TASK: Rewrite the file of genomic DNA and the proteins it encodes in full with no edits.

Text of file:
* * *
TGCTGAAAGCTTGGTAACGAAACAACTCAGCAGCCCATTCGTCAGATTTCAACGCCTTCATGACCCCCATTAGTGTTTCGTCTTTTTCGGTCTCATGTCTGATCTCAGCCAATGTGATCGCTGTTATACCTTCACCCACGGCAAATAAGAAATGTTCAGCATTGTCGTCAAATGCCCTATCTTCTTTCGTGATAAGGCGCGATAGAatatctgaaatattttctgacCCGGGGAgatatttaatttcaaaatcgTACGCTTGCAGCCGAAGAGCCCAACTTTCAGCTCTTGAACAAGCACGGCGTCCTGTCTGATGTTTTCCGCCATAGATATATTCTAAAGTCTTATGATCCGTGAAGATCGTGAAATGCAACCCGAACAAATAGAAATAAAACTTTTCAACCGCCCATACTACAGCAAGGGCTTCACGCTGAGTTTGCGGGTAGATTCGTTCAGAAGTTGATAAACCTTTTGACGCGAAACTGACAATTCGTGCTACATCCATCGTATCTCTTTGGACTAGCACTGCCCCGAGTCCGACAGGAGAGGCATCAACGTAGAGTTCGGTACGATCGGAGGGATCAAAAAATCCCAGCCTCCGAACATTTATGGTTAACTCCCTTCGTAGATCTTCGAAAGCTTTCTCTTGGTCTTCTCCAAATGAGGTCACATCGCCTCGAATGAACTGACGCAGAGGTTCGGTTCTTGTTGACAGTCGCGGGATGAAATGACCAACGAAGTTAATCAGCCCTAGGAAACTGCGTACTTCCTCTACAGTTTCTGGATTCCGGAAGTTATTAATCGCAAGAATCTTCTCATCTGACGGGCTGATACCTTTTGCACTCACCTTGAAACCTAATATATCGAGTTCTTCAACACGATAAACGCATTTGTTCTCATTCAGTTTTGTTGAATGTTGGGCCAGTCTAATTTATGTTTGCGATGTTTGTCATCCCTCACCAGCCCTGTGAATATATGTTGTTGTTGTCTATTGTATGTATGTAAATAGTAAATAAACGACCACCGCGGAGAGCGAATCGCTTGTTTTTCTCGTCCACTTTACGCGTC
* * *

TGCTGAAAGCTTGGTAACGAAACAACTCAGCAGCCCATTCGTCAGATTTCAACGCCTTCATGACCCCCATTAGTGTTTCGTCTTTTTCGGTCTCATGTCTGATCTCAGCCAATGTGATCGCTGTTATACCTTCACCCACGGCAAATAAGAAATGTTCAGCATTGTCGTCAAATGCCCTATCTTCTTTCGTGATAAGGCGCGATAGAatatctgaaatattttctgacCCGGGGAgatatttaatttcaaaatcgTACGCTTGCAGCCGAAGAGCCCAACTTTCAGCTCTTGAACAAGCACGGCGTCCTGTCTGATGTTTTCCGCCATAGATATATTCTAAAGTCTTATGATCCGTGAAGATCGTGAAATGCAACCCGAACAAATAGAAATAAAACTTTTCAACCGCCCATACTACAGCAAGGGCTTCACGCTGAGTTTGCGGGTAGATTCGTTCAGAAGTTGATAAACCTTTTGACGCGAAACTGACAATTCGTGCTACATCCATCGTATCTCTTTGGACTAGCACTGCCCCGAGTCCGACAGGAGAGGCATCAACGTAGAGTTCGGTACGATCGGAGGGATCAAAAAATCCCAGCCTCCGAACATTTATGGTTAACTCCCTTCGTAGATCTTCGAAAGCTTTCTCTTGGTCTTCTCCAAATGAGGTCACATCGCCTCGAATGAACTGACGCAGAGGTTCGGTTCTTGTTGACAGTCGCGGGATGAAATGACCAACGAAGTTAATCAGCCCTAGGAAACTGCGTACTTCCTCTACAGTTTCTGGATTCCGGAAGTTATTAATCGCAAGAATCTTCTCATCTGACGGGCTGATACCTTTTGCACTCACCTTGAAACCTAATATATCGAGTTCTTCAACACGATAAACGCATTTGTTCTCATTCAGTTTTGTTGAATGTTGGGCCAGTCTAATTTATGTTTGCGATGTTTGTCATCCCTCACCAGCCCTGTGAATATATGTTGTTGTTGTCTATTGTATGTATGTAAATAGTAAATAAACGACCACCGCGGAGAGCGAATCGCTTGTTTTTCTCGTCCACTTTACGCGTC